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Here are tips from previous 2340-ers about how to get started.
You've finished your first assignment. You're thinking to yourself, "This isn't what I thought! If I only knew..."
Quick! Hold that thought! Write it down here! Tell the next group of 2340-ers what they ought to know or do in the first three weeks of class that you wished someone had told you.
When splitting up work amongst teammates, atleast as much time to integrate the parts as to create them. Just because each person thinks they´re part is done (and it very well might be) that means nothing about how it will work with the other parts, that are also "done" - Hank Wilde
Creating an ImageMorph from a Form, e.g.:
myImageMorph := myForm asMorph.
will do something somewhat surprising if the Form is monochrome (bit depth = 2). If it's monochrome, then when it's turned into an ImageMorph, all the white is changed to be transparent! This makes sense in hindsight, but imagine my frustration when I was trying my code and nothing was happening, only to later realize I had put about 10 transparent Morphs on the screen...
Trying to run Squek in Windows ME will also do surprising things such as not accept methods. - Caitlin Bovee
Having trouble with focus (especially keyboard focus)? Remember that the cursor is called a HandMorph. The current active cursor is called ActiveHand, and you can also get the HandMorph for MorphicEvents by passing the 'hand' message. The HandMorph controls focus, so try this message on a HandMorph:
HandMorph has all sorts of focus methods!
Too bad it took me a while to find this stuff.
The HandMorph is all-powerful in the Morphic world. The Order of the Hand will rule! Jim Gruen
After working on the first project, I realized that I didn't know Squeak as well as I thought I knew it. Let me explain. I went to all the classes and read the book, and it still took me about 20 hours of playing around in Squeak to figure out how to go about programming in Squeak. This became a problem when I only allocated 24 hours to work on the first project.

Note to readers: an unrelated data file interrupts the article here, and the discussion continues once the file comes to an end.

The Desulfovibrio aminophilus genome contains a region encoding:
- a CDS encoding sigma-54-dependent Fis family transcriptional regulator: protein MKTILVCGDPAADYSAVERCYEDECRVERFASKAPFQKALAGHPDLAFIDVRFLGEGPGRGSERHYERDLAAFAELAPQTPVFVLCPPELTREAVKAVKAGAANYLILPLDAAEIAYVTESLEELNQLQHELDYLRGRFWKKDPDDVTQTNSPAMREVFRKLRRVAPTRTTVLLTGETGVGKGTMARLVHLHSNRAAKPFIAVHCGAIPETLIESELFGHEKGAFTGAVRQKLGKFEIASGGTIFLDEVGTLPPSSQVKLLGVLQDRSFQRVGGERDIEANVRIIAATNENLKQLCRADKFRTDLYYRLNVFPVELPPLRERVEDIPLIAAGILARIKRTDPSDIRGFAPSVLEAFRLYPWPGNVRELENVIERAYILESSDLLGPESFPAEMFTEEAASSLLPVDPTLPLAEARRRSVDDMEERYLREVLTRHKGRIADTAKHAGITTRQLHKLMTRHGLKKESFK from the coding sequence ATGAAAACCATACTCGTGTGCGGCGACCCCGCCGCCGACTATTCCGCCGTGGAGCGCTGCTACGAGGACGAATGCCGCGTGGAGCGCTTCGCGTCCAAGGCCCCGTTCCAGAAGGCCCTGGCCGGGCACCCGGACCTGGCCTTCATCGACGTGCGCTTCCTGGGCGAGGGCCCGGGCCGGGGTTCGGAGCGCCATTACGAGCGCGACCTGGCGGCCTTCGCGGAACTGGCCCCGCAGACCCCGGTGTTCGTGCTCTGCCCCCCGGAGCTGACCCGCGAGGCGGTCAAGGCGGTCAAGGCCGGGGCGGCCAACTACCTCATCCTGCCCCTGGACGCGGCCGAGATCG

Also.. the first design you do will suck, to put it in simple terms. Allow enough time to design your first project or two, twice. (Too bad Guzdial tells us this now.. 5 or so weeks into the semester. :)
As far as groups go, when someone keeps delaying their part of the project after they said they were going to have it done a few days earlier, realize that this is a major problem, and that the person who hasn't finished their part is probably lost at this point. Don't count on them to finish their part by the deadline. (People lie... as McCracken likes to put it.)
 prove it. –RG
Ok...ok...I was surprised by something :)
I had trouble when working on P1: I attempted to re-use the LinkedList class to hold the list of child nodes for each node. Unfortunately, I encountered problems due to a nextLast:? or nextLink:? message not being understood. So, I gave up and wrote my own LinkedListNode class (I know OrderedCollections could perform the required functionality, but I wanted to get more experience coding in Squeak.)
Also, I had problems changing the color of a DisplayObject prior to telling it to displayAt:... I found that I had to set its color prior to any width/height queries to get it to work.
|You can't insert just any object into a tree... Incredibly, you have to subclass Link and teach it to hold your data. This actually turned out to be fairly convenient for my implementation of the tree milestone... I created class RenderingCell to be a subclass of Link. Not only did each RenderingCell know its corresponding Tree node, it also knew a bunch of temporary variables related to the logic of display calculation.|
Here's a great surprise...
You code and code and code and it is getting late...You think you have it working, so you run it, fogetting to file out first...SURPRISE!!!...It gets stuck in an infinite loop!
Oh no! How can you get out of it AND still have your code???
Never fear... ctrl-alt-dot is here!
If you need to break your code, ctrl-alt-. will stop execution!
Now that's some good info...
The day is saved; you quickly file out your code and breath a sigh of relief...time for a coke:)
Yisrael (Lushi) Lowenstein
(P.S.it may have been another key in the same vicinity as '.'...I knd of started to hit them one by one and am not totaly sure which one did it... also try these:
; ' , /
one of them will work!)
So, don't do this:
and then pull up www.persiankitty.com as a joke. it's pretty funny, though. you can rotate the individual images. however, it crashes many things (including the jpeg decoder and html parsers).
ctrl-break stops an infinite loop, so you can squeak happily ever after
If you're doing the team meeting thing, don't do it in the computer lab. An open webbrowser quickly screws any chances of focussing on the project when everyone would rather be looking at portalofevil.com. If your team decides to move to somewhere else, say, a bar, for a few drinks to help th brainstorming process, don't pick a sports bar, a location with TV's, people who are hanging out for fun, or anything else distracting.
Don't slack off on test cases. Even if you think you've made a test case to fill every conceivably displayabe node of your n-ary tree display, you're still not through. Mix up the object types, and don't depend on strings as sample data of nodes- that's way too slack, and will cost you later on.
This may be a personal preference, but when designing a UI, start off simple, get it running, and THEN throw all the pretty bells & whistles on top of of the working foundation. The corollary to this is don't start on the simple ugly UI version too late or you'll end up turning in a VERY ugly UI.